You can still make money doing wholesaling, doing it the right way and the right way is this: you have to have the means and the intent, the intent of I'm actually going to close on this deal. It doesn't mean you have to… You can change your mind and say, you know what, I'm just going to assign my contract or I'm going to cancel it or because it's not going to work within the inspection contingency period. Right. But you have to have the intent to actually close and you have to have the means. You have to have access to the funds to actually close on the deal. I mean, look at these things, as, you know, opportunities for you to get rid of some of the competition. I mean, maybe this is a good thing. I don't know. Let's do what we can to stop this kind of legislation. But if it happens, let's not freak out and bury our heads in the sand. Let's look at a way to take advantage of it, to work with the law and to rise above it. Alright.

The other thing I want to say is this, and then I'll be done. If you are looking for a nationwide lender on your deals, check out LendingForDeals.com. LendingForDeals.com. That is a, that's my link that sends you to a company that I've partnered with that does lending in all 50 states. You can get a proof of funds from them. You can get transactional money from them on deals in all 50 states. It's not, it's kind of like the Lending Tree for the home residential mortgage business, you understand what I'm saying? But it's not like they're going to just give your name and phone number to a bunch of lenders and they're going to start spamming you. It's not like that. They'll put those, show you different lenders that are lending in your local market and you can contact them.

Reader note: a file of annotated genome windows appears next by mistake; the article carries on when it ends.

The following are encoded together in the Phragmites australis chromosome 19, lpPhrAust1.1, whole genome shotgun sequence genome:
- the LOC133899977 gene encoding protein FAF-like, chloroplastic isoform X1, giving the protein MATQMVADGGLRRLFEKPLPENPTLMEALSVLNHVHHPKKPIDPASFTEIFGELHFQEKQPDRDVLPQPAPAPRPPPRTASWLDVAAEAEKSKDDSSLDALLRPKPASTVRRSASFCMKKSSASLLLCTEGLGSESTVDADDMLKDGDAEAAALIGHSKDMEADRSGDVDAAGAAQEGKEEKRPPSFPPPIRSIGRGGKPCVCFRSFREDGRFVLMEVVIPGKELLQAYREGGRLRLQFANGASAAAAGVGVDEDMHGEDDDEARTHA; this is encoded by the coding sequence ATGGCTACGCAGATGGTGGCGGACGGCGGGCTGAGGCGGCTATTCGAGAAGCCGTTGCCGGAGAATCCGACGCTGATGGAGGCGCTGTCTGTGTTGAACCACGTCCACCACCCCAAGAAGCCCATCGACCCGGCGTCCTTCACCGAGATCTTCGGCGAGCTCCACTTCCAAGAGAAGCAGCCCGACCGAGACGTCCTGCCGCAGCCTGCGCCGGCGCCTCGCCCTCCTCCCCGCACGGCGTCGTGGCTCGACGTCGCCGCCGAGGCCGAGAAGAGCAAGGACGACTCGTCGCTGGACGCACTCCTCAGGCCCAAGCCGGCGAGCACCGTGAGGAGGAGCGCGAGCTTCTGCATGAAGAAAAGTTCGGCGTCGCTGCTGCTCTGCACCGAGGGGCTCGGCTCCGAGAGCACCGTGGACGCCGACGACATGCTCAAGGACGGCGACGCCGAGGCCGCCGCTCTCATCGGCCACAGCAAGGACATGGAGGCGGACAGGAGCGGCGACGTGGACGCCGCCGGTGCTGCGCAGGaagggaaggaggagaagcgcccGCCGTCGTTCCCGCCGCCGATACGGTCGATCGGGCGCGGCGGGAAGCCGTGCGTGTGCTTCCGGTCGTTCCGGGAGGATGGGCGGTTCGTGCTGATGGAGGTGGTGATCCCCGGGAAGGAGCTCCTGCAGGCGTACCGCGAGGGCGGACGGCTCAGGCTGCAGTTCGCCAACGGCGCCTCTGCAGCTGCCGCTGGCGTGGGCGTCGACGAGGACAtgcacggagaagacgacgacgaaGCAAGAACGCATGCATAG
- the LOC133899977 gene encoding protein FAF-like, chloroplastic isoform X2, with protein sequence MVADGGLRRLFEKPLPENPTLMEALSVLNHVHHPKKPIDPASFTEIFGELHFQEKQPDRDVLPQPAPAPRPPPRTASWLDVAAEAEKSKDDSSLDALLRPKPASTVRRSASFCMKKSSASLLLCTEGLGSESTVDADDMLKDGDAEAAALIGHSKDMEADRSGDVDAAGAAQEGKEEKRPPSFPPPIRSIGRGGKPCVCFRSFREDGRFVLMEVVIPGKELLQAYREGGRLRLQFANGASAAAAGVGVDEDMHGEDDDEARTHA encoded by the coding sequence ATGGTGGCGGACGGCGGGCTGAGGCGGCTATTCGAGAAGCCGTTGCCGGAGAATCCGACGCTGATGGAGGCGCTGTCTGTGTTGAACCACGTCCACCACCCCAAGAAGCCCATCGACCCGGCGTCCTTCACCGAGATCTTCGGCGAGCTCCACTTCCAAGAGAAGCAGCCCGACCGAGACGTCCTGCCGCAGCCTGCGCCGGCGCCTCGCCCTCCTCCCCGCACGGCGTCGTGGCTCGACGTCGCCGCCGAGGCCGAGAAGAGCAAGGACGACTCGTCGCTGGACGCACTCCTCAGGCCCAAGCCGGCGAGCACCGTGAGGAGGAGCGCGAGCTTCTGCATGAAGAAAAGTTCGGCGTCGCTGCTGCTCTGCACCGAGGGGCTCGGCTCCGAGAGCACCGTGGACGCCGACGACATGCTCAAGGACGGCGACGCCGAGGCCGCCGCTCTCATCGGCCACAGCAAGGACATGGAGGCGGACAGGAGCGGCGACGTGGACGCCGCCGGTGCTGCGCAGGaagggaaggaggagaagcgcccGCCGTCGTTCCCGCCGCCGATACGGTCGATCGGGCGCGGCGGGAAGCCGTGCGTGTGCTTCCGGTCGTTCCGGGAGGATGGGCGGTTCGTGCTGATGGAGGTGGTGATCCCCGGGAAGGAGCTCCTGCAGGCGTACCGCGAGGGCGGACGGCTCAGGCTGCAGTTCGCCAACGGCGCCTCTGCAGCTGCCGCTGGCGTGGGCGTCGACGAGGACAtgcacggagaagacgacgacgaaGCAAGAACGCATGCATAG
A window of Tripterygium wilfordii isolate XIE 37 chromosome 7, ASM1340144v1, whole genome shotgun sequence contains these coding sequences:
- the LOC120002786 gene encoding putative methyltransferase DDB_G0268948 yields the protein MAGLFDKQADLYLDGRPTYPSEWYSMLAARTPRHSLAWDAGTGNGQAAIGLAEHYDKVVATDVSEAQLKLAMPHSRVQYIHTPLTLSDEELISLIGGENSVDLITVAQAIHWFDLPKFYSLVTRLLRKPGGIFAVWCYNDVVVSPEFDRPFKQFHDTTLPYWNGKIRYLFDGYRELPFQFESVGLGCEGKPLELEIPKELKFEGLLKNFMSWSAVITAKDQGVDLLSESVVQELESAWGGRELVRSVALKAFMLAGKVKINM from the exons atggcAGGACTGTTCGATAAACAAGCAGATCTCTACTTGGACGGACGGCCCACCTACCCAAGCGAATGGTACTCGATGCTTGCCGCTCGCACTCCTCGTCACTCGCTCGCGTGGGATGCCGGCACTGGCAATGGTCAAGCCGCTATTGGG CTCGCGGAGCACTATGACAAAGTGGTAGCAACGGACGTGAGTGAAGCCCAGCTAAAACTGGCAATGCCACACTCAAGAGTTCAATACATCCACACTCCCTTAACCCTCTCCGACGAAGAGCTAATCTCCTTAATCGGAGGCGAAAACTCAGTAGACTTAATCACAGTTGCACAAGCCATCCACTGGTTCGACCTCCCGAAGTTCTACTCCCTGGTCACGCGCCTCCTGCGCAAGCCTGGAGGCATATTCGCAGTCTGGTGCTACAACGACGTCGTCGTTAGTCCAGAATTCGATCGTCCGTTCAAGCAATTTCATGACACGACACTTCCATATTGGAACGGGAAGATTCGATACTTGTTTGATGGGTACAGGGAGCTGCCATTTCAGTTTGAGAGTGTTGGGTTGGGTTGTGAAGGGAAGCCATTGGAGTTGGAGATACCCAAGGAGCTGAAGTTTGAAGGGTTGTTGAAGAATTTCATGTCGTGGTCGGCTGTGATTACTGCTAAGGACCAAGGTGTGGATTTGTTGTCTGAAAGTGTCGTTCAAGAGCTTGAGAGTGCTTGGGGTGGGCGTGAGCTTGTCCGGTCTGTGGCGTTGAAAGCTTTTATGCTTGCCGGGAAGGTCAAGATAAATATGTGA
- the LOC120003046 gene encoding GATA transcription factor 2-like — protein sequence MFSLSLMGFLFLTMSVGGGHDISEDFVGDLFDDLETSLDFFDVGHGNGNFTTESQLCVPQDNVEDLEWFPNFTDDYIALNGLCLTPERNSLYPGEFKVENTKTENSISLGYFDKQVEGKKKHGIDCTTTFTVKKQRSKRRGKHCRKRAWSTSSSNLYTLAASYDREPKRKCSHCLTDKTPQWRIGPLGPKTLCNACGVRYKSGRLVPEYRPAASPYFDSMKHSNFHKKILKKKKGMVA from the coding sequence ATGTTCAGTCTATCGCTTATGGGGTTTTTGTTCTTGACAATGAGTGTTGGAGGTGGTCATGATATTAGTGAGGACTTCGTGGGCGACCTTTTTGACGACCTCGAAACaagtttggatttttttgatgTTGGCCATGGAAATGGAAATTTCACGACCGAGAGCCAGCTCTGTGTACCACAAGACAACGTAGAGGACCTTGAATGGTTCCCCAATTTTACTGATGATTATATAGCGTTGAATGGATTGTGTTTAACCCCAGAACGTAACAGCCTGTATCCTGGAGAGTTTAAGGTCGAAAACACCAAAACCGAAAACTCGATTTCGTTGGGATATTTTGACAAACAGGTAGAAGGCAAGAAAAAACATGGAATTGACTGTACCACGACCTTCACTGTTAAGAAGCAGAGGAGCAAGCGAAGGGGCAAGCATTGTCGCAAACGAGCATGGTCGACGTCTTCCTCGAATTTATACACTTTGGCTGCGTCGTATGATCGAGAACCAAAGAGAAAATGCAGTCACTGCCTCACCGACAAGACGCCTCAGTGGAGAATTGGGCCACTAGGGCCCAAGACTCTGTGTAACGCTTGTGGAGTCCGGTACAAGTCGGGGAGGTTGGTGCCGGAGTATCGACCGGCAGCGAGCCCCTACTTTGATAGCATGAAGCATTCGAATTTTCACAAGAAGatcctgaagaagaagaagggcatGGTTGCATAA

But you know, that hard money lender, they'll tell you if it's a good deal or not. Right? They also can do transactional funding, bridge loan funding that can help fund your rehabs, your rental portfolios, commercial properties, mobile home parks, apartments, all that good stuff. Even some traditional normal refinancing for residential mortgages. So, they do it. Alright? So, check them out. LendingForDeals.com. LendingForDeals.com.

If you're interested in kind of how that all works, go check it out and cool. I think that's it. I'd appreciate your feedback. You know, let me know what you think about this. Do you think I'm full of full of smoke and mirrors? Or do you think wholesaling is illegal, immoral and fattening and wholesaling should be illegal period? And everybody should only do listing agreements, you know, should only represent sellers and not actually be an investor who's allowed to buy properties and then turn around and sell it. So, let me know. Cool.

One more thing to go and subscribe to the podcast. If you're listening to this right now, go to Apple podcast or Google Play or Stitcher or Spotify and subscribe. Subscribe to the show, because I do about three of these a week and I want to make sure that you know about them and that they show up. Alright, guys, I appreciate y'all. Go to LendingForDeals.com if you want to get lending on all your deals. Appreciate you all. See ya, bye.